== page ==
Amy Squires is my dear friend, and serves as Chairman of the Board of Directors of the CFIDS Association. She has given me permission to post the comments she made to the CFS Advisory Committee today.
My name is Amy Squires and I testify today as a taxpayer and an individual who has been around ME/CFS since 1994, when my dearest friend became disabled by the illness. My sister then got sick about 8 years ago. I bring to my view of the illness a commitment to good government: I have spent 20 years of my career working with federal, state, and local agencies because I believe the public mission is the most important and the hardest to do well.
I’ve attended a number of CFSAC meetings since 2005. I appreciate the service of each of you individually on the Committee, and I want to be encouraged by the comments this morning from Drs. Jones and Marshall this morning about changes in the Committee’s practices, but I am skeptical. I can’t say that this Committee strengthens my faith in government. When you publish an agenda just 2 weeks before the meeting, it suggests that you’re just now getting around to thinking about the work you were supposed to have been doing since the last meeting. It suggests that these meetings are merely a procedural exercise to check the box. When you develop a high priority recommendations list and publish it without the public input required by the Federal Advisory Committee Act, it conveys how much regard you hold for public engagement generally and for engagement with the patient community specifically. When you get called to the carpet for violating FACA and have to revisit the list and then allot less than 30 minutes for Committee discussion, it suggests that the high priority recommendations don’t warrant much priority at all—especially when the topic didn’t even appear on the original agenda published for the meeting. When the list you’ll be deliberating probably is the one you originally published and then revoked—which was current as of the end of 2011—we begin to get a sense of how important the Committee’s recommendations are, since recommendations from 2012, like the case definition work, are omitted. I really hope the Committee members are on top of this, since the CFSAC leadership and staff don’t appear to be.
[In fairness, I want to acknowledge some apparent improvements. Publishing the agenda two weeks in advance is, actually, an improvement over past years. Also, I am grateful that I no longer have to submit testimony before seeing an agenda and before finding out if I’ve even gotten a slot to testify—it felt like a bit of a litmus test and was also quite inconvenient. Finally, I’m interested in the addition of Q&A to this meeting and am hopeful that this proves a constructive interaction between the Committee and the patient community.]
And what really gets me, given my experience with this Committee, are the recent examples of how valuable constructive engagement with the patient community can be. The FDA has set brilliant examples through the PDUFA meeting in November and then the Drug Development meeting for ME/CFS in late April. FDA restores my faith in government. I saw officials who listened closely to the patients, asked questions to be sure they understood the patient perspective, and diligently took notes throughout the discussion. We heard panelist after panelist comment on the importance of patient engagement to good public health policy and outcomes—on symptom management priority, end-points, risk tolerance and health trade-offs. The expression by several of the federal agency staff that they learned more from the patients on the first day of the FDA meeting than they had sitting through hours of open testimony at CFSAC meetings says something about the nature of the dialogue that’s been fostered in this forum and underscores the need for change.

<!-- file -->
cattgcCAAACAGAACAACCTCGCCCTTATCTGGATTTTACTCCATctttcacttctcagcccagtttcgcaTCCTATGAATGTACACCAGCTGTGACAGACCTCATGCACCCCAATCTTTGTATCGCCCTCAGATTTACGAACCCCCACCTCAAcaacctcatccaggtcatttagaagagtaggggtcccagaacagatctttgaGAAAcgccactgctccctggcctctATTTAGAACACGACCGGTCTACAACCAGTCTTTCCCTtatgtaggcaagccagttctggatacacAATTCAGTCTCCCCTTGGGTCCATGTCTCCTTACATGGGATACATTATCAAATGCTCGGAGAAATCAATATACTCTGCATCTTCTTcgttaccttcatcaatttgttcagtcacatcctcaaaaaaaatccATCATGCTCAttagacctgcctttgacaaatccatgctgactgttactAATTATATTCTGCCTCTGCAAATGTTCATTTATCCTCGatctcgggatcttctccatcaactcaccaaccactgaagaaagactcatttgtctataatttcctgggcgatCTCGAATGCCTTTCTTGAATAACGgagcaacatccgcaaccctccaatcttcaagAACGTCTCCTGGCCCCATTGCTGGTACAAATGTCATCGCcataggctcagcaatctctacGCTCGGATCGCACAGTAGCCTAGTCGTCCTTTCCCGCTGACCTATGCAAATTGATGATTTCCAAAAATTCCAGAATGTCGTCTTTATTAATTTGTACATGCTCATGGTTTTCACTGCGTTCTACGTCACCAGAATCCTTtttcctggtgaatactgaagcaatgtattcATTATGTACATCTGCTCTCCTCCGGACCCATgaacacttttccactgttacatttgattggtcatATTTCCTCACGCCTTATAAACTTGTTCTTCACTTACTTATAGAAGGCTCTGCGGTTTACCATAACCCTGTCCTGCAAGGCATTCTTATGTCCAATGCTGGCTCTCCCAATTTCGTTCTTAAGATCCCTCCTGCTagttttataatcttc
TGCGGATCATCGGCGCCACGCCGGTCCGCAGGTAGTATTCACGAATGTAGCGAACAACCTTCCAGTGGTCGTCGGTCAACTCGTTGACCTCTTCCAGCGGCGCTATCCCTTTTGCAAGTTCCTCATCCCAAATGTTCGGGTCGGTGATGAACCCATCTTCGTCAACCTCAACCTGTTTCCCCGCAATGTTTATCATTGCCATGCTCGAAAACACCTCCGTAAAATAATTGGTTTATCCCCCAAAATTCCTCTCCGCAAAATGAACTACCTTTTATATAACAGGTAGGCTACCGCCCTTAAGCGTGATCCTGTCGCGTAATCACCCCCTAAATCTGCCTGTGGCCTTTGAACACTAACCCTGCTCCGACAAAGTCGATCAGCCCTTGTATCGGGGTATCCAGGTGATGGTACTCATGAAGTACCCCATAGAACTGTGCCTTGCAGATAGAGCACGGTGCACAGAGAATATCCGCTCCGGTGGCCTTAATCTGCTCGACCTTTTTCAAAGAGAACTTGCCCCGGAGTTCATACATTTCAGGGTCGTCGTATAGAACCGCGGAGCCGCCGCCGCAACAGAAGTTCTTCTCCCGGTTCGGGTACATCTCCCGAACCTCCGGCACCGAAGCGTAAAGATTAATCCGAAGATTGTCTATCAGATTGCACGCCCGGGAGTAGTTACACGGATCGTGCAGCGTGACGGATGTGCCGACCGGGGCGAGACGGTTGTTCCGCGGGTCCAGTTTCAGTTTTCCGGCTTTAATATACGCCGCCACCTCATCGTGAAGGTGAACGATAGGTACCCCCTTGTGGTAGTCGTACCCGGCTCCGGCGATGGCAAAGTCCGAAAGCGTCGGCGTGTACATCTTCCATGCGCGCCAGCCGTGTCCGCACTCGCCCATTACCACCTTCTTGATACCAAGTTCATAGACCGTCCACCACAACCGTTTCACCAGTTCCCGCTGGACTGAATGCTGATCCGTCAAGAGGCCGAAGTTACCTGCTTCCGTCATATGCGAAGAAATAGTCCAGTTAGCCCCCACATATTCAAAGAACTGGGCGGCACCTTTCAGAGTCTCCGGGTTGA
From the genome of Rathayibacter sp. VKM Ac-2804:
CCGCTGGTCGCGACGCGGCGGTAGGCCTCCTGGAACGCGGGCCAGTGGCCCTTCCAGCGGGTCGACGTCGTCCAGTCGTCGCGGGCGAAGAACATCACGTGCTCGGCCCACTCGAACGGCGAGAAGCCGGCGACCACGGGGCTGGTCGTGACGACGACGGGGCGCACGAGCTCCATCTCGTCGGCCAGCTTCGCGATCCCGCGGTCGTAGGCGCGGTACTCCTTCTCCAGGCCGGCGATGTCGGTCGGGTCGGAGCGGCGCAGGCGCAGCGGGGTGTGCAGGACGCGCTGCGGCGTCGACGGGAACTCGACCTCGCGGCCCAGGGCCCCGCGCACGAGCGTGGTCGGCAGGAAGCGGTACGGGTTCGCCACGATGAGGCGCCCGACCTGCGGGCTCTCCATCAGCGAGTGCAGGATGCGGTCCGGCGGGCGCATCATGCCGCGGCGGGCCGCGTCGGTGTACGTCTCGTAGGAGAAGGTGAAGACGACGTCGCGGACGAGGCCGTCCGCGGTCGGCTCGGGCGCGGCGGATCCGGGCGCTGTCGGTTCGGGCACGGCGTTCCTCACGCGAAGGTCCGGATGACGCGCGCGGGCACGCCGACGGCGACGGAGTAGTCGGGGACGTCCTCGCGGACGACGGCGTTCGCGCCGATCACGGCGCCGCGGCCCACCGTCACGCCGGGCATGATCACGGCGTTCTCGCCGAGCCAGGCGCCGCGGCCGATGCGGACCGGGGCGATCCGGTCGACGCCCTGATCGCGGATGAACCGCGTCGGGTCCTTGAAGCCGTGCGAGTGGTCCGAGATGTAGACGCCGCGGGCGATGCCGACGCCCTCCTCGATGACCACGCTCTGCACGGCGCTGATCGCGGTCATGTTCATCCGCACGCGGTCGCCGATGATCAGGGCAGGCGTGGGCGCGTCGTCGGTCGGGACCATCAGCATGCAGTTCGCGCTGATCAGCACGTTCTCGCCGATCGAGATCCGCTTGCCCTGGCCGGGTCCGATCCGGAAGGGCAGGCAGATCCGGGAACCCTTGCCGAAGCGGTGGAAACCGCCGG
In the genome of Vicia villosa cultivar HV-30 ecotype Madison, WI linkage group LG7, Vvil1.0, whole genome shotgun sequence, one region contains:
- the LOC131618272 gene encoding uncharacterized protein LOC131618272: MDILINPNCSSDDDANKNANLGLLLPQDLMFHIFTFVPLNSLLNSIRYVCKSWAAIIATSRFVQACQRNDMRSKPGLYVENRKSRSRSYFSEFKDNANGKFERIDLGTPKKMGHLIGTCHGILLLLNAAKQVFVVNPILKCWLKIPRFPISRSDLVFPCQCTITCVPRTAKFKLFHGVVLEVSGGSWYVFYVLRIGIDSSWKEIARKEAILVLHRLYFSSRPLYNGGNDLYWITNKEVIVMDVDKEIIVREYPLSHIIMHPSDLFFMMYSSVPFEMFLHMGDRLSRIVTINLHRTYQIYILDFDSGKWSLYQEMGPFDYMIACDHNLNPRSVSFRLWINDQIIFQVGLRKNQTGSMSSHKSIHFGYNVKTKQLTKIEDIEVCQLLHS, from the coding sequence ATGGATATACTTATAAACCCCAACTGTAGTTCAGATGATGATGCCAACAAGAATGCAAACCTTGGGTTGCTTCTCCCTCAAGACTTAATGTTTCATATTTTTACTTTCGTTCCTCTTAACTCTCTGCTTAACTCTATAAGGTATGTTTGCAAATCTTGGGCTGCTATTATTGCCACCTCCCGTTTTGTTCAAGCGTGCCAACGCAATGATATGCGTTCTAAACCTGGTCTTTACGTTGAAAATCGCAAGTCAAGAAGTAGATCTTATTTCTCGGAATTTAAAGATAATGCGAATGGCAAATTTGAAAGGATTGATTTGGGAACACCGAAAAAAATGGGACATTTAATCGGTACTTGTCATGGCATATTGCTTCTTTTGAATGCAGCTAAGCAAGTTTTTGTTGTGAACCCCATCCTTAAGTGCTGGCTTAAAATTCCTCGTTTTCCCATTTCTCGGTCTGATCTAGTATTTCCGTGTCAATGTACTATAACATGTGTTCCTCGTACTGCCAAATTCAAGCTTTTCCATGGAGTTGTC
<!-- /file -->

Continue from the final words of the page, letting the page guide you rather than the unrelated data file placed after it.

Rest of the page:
So given everything that the rest of HHS has under way, I would ask how the patient community will be engaged to ensure maximum value and impact of the work and the resources being invested, particularly given growing fiscal constraints. For example:
- The CDC is conducting a multi-site study with 7 ME/CFS specialty clinics. How can CDC augment this data collection with direct patient contact outside those practices to make sure that the study takes into account the perspective and experience of ME/CFS patients who don’t have access to specialty care (which, based on the statistics, is the vast majority of the ME/CFS patient community)?
- NIH reports that it is beginning to look at case definition through the evidence-based program of the Office of Disease Prevention. How does NIH plan to solicit information from the patient community for this project?
- What can ARHQ do to represent the patient voice in quality and care guidelines?
My bottom line is: constructive engagement with the patient community helps make good public health policy, which ostensibly is why you all are here. The April FDA meeting demonstrated that the ME/CFS patient community can mobilize productively and constructively in dialogue with federal officials. I hope this Committee is interested in fostering a similar approach, in its own operations and across the rest of HHS.
Thank you for considering these comments.